Testing the Wiring

Now that I’ve done the soldering, I’m testing out the wiring.. seeing whether connecting the two wires for the switch turns the central heating on, and when it is on, whether we get voltage on the other two wires to indicate the system state.

 

Controlling from Software

I’ve now hooked it up to the Pi Face 2 board, which can be controlled with a few lines of Python to simulate a button press, and detect the state of the system.

With these basics in place, the rest of the control software can be written to do scheduling, bring in temperature readings, and allow the system to be controlled remotely.

Speed Camera Alerts with Google Maps

After looking a Waze (which has speed camera alerts) I still wanted to carry on using Google Maps, but wanted to get speed/safety camera alerts. I’d also been looking at TomTom Go for Android, which looks like a good app for road warriors, but also does 50 miles for free each month & has offline maps.. handy for getting out of a tight spot when there’s no 3G signal!

There’s actually another app from TomTom specifically for Speed Camera alerts.. it has an ‘overlay’ mode that puts a floating ‘widget’ over the top of *anything* .. so that might just be your homescreen, but can also be Google Maps.. neat!

Google Play Store link

 

nav4

‘Take Me Home’ shortcut for Google Maps

In the older version of Android I used to have a shortcut on my home sceen which would start up Google Maps in navigation mode & take me home. In the newer versions of Android, the ‘Shortcut’ feature seemed to disappear. I’ve tracked down this feature and this is where to find it;

  • Long-press on a free space on your home screen.. this allows you to add Apps | Widgets | Wallpapers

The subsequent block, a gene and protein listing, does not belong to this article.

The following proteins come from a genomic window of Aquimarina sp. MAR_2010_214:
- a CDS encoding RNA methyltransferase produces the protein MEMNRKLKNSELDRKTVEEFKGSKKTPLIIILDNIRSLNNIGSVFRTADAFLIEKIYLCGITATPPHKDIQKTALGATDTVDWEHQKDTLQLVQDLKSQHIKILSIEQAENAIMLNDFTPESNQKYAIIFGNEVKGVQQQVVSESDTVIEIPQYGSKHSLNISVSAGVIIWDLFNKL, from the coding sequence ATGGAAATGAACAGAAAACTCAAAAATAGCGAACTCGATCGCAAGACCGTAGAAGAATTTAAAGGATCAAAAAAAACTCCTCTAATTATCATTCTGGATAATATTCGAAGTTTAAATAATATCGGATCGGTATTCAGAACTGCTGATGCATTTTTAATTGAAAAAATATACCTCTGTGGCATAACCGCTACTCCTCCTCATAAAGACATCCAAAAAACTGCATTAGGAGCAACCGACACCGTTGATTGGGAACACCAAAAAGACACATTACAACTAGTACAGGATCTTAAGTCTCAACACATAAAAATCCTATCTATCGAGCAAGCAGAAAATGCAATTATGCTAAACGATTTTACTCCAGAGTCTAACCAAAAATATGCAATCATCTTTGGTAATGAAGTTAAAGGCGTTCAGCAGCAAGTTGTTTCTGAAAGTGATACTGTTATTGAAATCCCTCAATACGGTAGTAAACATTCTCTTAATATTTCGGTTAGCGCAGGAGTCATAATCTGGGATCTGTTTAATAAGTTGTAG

• Choose ‘Widgets’
  • Scroll along and find ‘Directions’, then fill out the route information.. and that’s it!

Find the ‘Directions’ widget:

nav3

Enter the route info:

nav2

Done!

nav1

My Android App Essentials

After recently moving from an old Samsung Galaxy S3 to LG G3 (which I thought was a bargain at £189), I reviewed the list of apps I had previously installed & made sure they were still relevant to my new phone. I thought it’d be useful to list out the best ones so here’s what I installed (beyond the usual apps like Twitter, iPlayer);

  • ASTRO – For managing files
  • Avast Mobile Security – I use this on all my PCs so adding it to the phone makes sense
  • Barcode Scanner – Primarily for scanning QR Codes
  • BT SmartTalk – Make VoIP calls using my landline pricing structure
  • BT Wi-fi – Connect free to any BT wifi access points
  • Chrome – Better than the stock browser
  • Evernote – We have this on our family phones for keeping notes.. often taking pictures of letters before binning them
  • FreeOTP – An alternative to Google Authenticator
  • MightyText – Receive and send texts from my desktop PC
  • MX Player – Plays any media you can think of
  • National Rail – Train info
  • Network Scanner – Handy for tracking down the IP of devices on my home network
  • Nights Keeper – Set sound profiles based on day/time.. basically turns the sound off at night UPDATE: Replaced by Timerific
  • Photos – Google photos.. enabling easy backup to the cloud
  • Pixlr – Quick and easy image editing on the move
  • Podkicker – Download and listen to podcasts
  • Rewards – Take short surveys to get small amounts of cash to spend in the Google Play Store
  • SwiftKey Keyboard – Better than most stock keyboards
  • System Tuner – Handy for debugging apps
  • Timeriffic – When I was having variable success with Wifi Timer on my LG G3, I found this worked perfectly and could also replace Nights Keeper
  • tinyCam Monitor – Connect to various IP cameras
  • Twilight – Adjust the blue light emissions on the phone’s screen after it’s dark outside